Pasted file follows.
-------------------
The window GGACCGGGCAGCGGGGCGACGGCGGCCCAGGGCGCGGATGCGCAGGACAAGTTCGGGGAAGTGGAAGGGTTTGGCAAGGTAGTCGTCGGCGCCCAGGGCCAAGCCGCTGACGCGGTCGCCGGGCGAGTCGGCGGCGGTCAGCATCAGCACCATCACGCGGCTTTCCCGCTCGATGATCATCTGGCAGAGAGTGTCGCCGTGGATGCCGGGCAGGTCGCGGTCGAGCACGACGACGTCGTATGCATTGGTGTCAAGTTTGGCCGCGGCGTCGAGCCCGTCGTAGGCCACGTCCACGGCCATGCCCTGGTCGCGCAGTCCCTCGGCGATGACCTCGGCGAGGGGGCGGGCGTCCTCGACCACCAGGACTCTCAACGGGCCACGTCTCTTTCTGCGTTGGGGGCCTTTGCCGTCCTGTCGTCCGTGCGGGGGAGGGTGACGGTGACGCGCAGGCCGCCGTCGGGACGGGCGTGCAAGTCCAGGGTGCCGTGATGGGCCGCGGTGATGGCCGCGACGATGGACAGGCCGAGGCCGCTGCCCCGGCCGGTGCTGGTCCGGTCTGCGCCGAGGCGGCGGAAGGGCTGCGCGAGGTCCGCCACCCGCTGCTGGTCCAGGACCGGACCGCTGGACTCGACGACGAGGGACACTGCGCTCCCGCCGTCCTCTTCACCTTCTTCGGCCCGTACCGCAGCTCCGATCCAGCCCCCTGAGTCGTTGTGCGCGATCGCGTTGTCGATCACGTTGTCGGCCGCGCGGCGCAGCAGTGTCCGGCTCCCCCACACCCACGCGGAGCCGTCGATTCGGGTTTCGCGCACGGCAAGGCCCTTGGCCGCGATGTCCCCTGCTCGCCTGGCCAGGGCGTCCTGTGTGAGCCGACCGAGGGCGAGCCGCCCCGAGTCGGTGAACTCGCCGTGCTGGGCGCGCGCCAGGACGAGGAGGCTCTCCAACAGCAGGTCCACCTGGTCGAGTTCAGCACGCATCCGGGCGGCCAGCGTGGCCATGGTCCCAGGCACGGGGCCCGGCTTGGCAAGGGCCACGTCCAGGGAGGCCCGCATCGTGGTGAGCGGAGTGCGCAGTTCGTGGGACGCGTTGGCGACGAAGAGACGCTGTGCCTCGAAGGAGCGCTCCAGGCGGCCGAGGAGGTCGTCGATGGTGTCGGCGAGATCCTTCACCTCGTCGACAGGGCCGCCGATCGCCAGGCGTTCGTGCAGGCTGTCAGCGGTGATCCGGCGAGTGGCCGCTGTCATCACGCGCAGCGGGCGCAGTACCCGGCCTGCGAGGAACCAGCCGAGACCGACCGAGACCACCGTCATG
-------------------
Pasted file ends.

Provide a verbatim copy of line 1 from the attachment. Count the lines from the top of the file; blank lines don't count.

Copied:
The window GGACCGGGCAGCGGGGCGACGGCGGCCCAGGGCGCGGATGCGCAGGACAAGTTCGGGGAAGTGGAAGGGTTTGGCAAGGTAGTCGTCGGCGCCCAGGGCCAAGCCGCTGACGCGGTCGCCGGGCGAGTCGGCGGCGGTCAGCATCAGCACCATCACGCGGCTTTCCCGCTCGATGATCATCTGGCAGAGAGTGTCGCCGTGGATGCCGGGCAGGTCGCGGTCGAGCACGACGACGTCGTATGCATTGGTGTCAAGTTTGGCCGCGGCGTCGAGCCCGTCGTAGGCCACGTCCACGGCCATGCCCTGGTCGCGCAGTCCCTCGGCGATGACCTCGGCGAGGGGGCGGGCGTCCTCGACCACCAGGACTCTCAACGGGCCACGTCTCTTTCTGCGTTGGGGGCCTTTGCCGTCCTGTCGTCCGTGCGGGGGAGGGTGACGGTGACGCGCAGGCCGCCGTCGGGACGGGCGTGCAAGTCCAGGGTGCCGTGATGGGCCGCGGTGATGGCCGCGACGATGGACAGGCCGAGGCCGCTGCCCCGGCCGGTGCTGGTCCGGTCTGCGCCGAGGCGGCGGAAGGGCTGCGCGAGGTCCGCCACCCGCTGCTGGTCCAGGACCGGACCGCTGGACTCGACGACGAGGGACACTGCGCTCCCGCCGTCCTCTTCACCTTCTTCGGCCCGTACCGCAGCTCCGATCCAGCCCCCTGAGTCGTTGTGCGCGATCGCGTTGTCGATCACGTTGTCGGCCGCGCGGCGCAGCAGTGTCCGGCTCCCCCACACCCACGCGGAGCCGTCGATTCGGGTTTCGCGCACGGCAAGGCCCTTGGCCGCGATGTCCCCTGCTCGCCTGGCCAGGGCGTCCTGTGTGAGCCGACCGAGGGCGAGCCGCCCCGAGTCGGTGAACTCGCCGTGCTGGGCGCGCGCCAGGACGAGGAGGCTCTCCAACAGCAGGTCCACCTGGTCGAGTTCAGCACGCATCCGGGCGGCCAGCGTGGCCATGGTCCCAGGCACGGGGCCCGGCTTGGCAAGGGCCACGTCCAGGGAGGCCCGCATCGTGGTGAGCGGAGTGCGCAGTTCGTGGGACGCGTTGGCGACGAAGAGACGCTGTGCCTCGAAGGAGCGCTCCAGGCGGCCGAGGAGGTCGTCGATGGTGTCGGCGAGATCCTTCACCTCGTCGACAGGGCCGCCGATCGCCAGGCGTTCGTGCAGGCTGTCAGCGGTGATCCGGCGAGTGGCCGCTGTCATCACGCGCAGCGGGCGCAGTACCCGGCCTGCGAGGAACCAGCCGAGACCGACCGAGACCACCGTCATG